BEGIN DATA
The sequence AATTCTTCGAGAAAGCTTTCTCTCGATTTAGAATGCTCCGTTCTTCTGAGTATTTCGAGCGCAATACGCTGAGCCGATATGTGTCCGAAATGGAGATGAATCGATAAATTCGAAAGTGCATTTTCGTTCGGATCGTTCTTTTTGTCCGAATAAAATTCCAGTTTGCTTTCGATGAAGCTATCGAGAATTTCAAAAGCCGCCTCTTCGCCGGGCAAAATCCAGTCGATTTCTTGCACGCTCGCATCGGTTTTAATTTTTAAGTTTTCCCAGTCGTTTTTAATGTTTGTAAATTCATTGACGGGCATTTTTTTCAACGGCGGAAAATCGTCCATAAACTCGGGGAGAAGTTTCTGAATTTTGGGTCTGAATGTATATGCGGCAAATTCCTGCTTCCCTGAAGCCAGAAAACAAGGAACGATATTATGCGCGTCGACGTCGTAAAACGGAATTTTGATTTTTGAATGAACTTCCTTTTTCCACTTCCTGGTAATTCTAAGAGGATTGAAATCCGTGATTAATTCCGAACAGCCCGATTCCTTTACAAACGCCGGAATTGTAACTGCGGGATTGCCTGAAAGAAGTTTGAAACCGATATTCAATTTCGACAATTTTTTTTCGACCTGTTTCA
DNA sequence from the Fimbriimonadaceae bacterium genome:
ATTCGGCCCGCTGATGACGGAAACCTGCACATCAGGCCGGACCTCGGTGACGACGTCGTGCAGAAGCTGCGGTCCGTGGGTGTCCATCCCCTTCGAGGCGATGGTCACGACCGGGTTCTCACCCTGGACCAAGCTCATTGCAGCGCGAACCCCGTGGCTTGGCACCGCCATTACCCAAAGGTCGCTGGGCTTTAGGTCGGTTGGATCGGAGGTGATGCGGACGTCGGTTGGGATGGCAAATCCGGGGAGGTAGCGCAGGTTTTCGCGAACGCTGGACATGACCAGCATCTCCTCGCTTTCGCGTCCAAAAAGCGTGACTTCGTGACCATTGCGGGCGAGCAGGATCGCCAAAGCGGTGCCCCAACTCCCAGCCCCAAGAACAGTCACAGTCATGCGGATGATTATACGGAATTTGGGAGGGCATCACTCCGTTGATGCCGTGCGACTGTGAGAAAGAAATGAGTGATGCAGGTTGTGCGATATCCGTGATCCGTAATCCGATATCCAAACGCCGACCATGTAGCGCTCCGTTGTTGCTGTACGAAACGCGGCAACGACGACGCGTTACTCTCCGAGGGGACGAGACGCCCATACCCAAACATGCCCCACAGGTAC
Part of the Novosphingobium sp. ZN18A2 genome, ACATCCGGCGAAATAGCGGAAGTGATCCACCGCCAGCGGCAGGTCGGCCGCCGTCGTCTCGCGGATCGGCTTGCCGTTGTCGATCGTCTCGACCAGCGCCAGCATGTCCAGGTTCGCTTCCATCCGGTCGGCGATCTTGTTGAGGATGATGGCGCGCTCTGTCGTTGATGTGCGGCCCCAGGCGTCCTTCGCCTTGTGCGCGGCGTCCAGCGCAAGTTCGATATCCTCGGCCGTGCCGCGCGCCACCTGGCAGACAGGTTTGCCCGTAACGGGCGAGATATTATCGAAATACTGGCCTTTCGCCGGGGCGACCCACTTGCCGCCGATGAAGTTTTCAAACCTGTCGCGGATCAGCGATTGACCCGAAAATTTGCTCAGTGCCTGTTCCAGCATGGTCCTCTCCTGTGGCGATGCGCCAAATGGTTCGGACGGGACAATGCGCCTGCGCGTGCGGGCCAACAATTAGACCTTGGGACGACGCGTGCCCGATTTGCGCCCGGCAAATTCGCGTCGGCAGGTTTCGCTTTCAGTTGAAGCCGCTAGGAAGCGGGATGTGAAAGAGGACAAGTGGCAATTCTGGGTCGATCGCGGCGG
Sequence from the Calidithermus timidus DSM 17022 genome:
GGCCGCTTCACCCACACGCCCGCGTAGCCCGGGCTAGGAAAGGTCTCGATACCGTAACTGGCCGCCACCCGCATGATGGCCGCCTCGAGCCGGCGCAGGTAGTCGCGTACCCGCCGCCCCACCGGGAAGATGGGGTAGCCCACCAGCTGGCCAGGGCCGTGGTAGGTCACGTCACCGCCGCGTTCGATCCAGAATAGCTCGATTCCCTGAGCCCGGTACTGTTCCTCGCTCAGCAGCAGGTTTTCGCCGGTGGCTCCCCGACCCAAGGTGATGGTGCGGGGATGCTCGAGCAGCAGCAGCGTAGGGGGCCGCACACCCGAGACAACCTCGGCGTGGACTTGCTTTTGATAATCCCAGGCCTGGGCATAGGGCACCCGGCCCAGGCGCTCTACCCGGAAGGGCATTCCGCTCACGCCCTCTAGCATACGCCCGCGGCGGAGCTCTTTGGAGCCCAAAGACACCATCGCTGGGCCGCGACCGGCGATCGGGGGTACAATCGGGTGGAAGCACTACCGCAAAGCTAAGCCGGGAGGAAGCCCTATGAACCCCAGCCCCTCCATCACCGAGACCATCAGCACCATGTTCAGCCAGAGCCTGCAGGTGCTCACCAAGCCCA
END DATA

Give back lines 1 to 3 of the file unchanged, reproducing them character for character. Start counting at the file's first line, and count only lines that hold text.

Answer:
The sequence AATTCTTCGAGAAAGCTTTCTCTCGATTTAGAATGCTCCGTTCTTCTGAGTATTTCGAGCGCAATACGCTGAGCCGATATGTGTCCGAAATGGAGATGAATCGATAAATTCGAAAGTGCATTTTCGTTCGGATCGTTCTTTTTGTCCGAATAAAATTCCAGTTTGCTTTCGATGAAGCTATCGAGAATTTCAAAAGCCGCCTCTTCGCCGGGCAAAATCCAGTCGATTTCTTGCACGCTCGCATCGGTTTTAATTTTTAAGTTTTCCCAGTCGTTTTTAATGTTTGTAAATTCATTGACGGGCATTTTTTTCAACGGCGGAAAATCGTCCATAAACTCGGGGAGAAGTTTCTGAATTTTGGGTCTGAATGTATATGCGGCAAATTCCTGCTTCCCTGAAGCCAGAAAACAAGGAACGATATTATGCGCGTCGACGTCGTAAAACGGAATTTTGATTTTTGAATGAACTTCCTTTTTCCACTTCCTGGTAATTCTAAGAGGATTGAAATCCGTGATTAATTCCGAACAGCCCGATTCCTTTACAAACGCCGGAATTGTAACTGCGGGATTGCCTGAAAGAAGTTTGAAACCGATATTCAATTTCGACAATTTTTTTTCGACCTGTTTCA
DNA sequence from the Fimbriimonadaceae bacterium genome:
ATTCGGCCCGCTGATGACGGAAACCTGCACATCAGGCCGGACCTCGGTGACGACGTCGTGCAGAAGCTGCGGTCCGTGGGTGTCCATCCCCTTCGAGGCGATGGTCACGACCGGGTTCTCACCCTGGACCAAGCTCATTGCAGCGCGAACCCCGTGGCTTGGCACCGCCATTACCCAAAGGTCGCTGGGCTTTAGGTCGGTTGGATCGGAGGTGATGCGGACGTCGGTTGGGATGGCAAATCCGGGGAGGTAGCGCAGGTTTTCGCGAACGCTGGACATGACCAGCATCTCCTCGCTTTCGCGTCCAAAAAGCGTGACTTCGTGACCATTGCGGGCGAGCAGGATCGCCAAAGCGGTGCCCCAACTCCCAGCCCCAAGAACAGTCACAGTCATGCGGATGATTATACGGAATTTGGGAGGGCATCACTCCGTTGATGCCGTGCGACTGTGAGAAAGAAATGAGTGATGCAGGTTGTGCGATATCCGTGATCCGTAATCCGATATCCAAACGCCGACCATGTAGCGCTCCGTTGTTGCTGTACGAAACGCGGCAACGACGACGCGTTACTCTCCGAGGGGACGAGACGCCCATACCCAAACATGCCCCACAGGTAC